If you think you may have been in contact with HIV again, please seek advice.

How do I know if I have HIV?

Your doctor will do a blood test before you start PEP and again 4 months later.

Are there any other infections I need to be protected from?

We will also offer you the Hepatitis B immunisation which will protect you from the Hepatitis B virus. We will offer you testing for other sexually transmitted infections such as gonorrhoea and chlamydia.

What if I could be pregnant?

If you think you could be pregnant, please tell your doctor. Your doctor will perform a pregnancy test at the centre regardless. Even in early pregnancy PEP is usually recommended. Your doctor will discuss the benefits and risks of PEP with you.

How do I get PEP?

Your doctor will give you a starter pack before you leave the hospital. You need to come back in 3 to 5 days to get more and to check about side effects.

What do I do if I forget to take PEP?

If you have forgotten to take your dose within 24 hours, you should take the missed dose immediately. Then take your next dose at the normal time.

If you have forgotten your dose for 24 to 48 hours, do not take the doses you have missed. Wait until your next dose would have been due and then start to take your PEP again as normal.

If it has been over 48 hours, stop taking PEP and tell your medical professional.

How do I take PEP?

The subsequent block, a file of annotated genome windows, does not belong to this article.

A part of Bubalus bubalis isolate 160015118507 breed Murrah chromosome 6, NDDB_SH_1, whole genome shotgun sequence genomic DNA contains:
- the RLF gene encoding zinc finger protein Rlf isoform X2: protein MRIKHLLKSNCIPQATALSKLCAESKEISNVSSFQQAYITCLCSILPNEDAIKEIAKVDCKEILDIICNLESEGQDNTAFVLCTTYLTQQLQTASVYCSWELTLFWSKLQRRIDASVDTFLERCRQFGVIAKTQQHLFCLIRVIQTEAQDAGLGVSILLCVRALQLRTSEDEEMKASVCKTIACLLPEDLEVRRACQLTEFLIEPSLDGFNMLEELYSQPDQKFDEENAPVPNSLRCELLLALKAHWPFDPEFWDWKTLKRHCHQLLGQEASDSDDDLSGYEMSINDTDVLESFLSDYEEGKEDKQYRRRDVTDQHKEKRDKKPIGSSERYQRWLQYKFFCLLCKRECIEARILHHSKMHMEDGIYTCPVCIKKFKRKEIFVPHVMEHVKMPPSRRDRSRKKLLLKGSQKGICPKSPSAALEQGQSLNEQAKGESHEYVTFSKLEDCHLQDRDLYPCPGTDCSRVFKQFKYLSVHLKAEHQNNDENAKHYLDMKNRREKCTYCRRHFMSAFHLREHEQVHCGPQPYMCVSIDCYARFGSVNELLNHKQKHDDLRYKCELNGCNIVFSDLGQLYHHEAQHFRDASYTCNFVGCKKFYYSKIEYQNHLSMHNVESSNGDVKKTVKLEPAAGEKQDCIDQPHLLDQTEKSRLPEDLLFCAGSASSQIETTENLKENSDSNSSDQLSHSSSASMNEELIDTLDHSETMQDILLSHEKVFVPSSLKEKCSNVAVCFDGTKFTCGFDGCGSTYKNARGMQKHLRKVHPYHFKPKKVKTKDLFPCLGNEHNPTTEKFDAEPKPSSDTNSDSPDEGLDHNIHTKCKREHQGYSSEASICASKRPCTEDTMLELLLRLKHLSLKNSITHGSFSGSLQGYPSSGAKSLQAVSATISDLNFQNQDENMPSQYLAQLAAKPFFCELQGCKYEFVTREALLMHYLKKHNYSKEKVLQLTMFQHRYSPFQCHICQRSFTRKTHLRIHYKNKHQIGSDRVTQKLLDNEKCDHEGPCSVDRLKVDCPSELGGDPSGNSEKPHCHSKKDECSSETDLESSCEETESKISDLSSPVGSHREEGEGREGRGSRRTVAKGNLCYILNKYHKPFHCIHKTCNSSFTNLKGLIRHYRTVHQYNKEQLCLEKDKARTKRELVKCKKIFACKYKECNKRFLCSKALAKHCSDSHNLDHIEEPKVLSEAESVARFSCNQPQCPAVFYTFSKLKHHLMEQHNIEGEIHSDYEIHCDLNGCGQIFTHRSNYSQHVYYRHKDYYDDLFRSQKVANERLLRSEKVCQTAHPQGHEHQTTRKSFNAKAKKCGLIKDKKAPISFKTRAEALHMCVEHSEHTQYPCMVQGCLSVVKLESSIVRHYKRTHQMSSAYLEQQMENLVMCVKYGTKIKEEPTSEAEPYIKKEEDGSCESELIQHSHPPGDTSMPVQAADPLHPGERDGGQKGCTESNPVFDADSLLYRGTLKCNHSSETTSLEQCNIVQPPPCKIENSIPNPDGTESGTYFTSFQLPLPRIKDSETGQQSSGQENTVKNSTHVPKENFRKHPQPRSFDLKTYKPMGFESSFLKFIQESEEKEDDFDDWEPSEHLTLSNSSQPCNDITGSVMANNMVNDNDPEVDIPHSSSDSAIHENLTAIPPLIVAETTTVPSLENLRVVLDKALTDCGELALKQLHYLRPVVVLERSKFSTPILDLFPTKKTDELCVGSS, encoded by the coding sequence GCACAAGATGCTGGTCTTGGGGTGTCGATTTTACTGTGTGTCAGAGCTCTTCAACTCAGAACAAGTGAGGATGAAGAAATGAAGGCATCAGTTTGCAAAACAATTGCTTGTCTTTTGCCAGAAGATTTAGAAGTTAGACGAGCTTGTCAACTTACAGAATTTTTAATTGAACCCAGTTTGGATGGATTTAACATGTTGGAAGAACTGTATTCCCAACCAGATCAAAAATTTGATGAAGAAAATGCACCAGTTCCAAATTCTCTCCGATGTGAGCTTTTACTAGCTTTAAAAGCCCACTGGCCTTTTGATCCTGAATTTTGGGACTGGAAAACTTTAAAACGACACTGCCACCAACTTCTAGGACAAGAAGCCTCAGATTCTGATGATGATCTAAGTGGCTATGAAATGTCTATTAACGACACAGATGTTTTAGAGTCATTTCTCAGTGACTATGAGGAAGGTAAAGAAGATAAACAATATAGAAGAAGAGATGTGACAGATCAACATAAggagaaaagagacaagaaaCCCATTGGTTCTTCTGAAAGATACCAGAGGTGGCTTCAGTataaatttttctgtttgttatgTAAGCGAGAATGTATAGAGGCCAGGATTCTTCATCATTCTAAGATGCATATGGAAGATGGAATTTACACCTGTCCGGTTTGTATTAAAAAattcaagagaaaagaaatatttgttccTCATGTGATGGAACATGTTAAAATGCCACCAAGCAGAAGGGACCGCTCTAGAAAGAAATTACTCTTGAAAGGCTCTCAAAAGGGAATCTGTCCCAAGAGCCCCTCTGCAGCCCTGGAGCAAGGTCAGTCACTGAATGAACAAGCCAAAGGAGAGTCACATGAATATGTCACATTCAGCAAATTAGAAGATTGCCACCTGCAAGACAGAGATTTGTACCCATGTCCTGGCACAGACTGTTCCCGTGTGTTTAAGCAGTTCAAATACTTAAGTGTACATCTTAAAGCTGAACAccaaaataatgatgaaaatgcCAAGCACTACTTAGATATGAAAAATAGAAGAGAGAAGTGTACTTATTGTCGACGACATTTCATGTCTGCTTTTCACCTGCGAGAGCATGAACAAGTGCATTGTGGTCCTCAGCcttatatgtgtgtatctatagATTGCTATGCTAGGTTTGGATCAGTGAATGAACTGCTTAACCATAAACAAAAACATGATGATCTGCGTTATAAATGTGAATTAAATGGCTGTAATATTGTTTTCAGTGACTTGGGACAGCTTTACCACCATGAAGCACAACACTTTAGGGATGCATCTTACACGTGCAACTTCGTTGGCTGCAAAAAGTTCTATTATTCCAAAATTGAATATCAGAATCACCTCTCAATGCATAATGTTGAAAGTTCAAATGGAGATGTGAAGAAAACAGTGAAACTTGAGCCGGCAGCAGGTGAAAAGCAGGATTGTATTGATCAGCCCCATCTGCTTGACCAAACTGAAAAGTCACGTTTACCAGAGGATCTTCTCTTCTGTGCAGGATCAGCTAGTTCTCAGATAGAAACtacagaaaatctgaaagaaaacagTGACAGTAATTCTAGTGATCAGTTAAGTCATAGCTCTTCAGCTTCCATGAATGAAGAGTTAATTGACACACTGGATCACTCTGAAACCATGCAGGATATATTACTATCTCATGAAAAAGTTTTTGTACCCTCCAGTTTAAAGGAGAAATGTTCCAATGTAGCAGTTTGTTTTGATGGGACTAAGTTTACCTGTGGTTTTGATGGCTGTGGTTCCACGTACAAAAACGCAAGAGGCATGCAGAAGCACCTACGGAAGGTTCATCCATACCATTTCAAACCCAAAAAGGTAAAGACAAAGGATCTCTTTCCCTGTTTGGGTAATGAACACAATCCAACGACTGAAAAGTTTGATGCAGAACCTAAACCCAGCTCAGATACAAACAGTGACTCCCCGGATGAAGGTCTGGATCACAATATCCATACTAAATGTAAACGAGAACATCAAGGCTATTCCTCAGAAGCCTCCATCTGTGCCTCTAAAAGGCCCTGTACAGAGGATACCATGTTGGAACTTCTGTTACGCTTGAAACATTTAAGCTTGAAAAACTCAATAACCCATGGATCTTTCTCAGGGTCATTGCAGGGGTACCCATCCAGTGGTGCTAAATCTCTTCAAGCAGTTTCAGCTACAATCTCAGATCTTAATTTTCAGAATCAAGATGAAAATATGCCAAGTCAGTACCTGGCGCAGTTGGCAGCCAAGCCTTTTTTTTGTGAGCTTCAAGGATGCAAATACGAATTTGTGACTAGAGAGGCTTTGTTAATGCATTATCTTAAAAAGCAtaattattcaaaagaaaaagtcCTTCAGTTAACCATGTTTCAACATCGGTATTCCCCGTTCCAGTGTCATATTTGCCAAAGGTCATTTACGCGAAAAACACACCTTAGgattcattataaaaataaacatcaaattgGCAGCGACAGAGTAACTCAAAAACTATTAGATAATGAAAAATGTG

You should take one of each tablet as soon as you are given them.

  • Truvada is blue (taken once a day)
  • Raltegravir is pink (is taken twice a day 12 hours apart)

What do I do if I have any problems with the PEP?

Your doctor can answer any questions you have before you leave the department, or when you come back in 3 to 5 days time.

Contact us

Please call the Safeguarding Support Unit on 0114 226 7803 between 9am and 5pm Monday to Friday if you have any problems with your medication. If you have an urgent concern outside those hours please contact your local GP or A&E.

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Please note: this is a generic information sheet relating to care at Sheffield Children’s NHS FT. These details may not reflect treatment at other hospitals. This information is not intended as a substitute for professional medical care. Always follow your healthcare professionals’ instructions. If this resource relates to medicines, please read it alongside the medicine manufacturer’s patient information leaflet. If this information has been translated into another language from English, efforts have been made to maintain accuracy, but there may still be some translation errors. If you are unsure about any of the guidance in this resource or have specific questions about how it relates to your child, always ask your healthcare professional for further advice.

Resource number: SFG2

Resource Type: Article

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Safeguarding Support Unit

Sheffield Children’s Foundation NHS Trust

Western Bank

S10 2TH


Western Bank
S10 2TH

United Kingdom

Switchboard: 0114 271 7000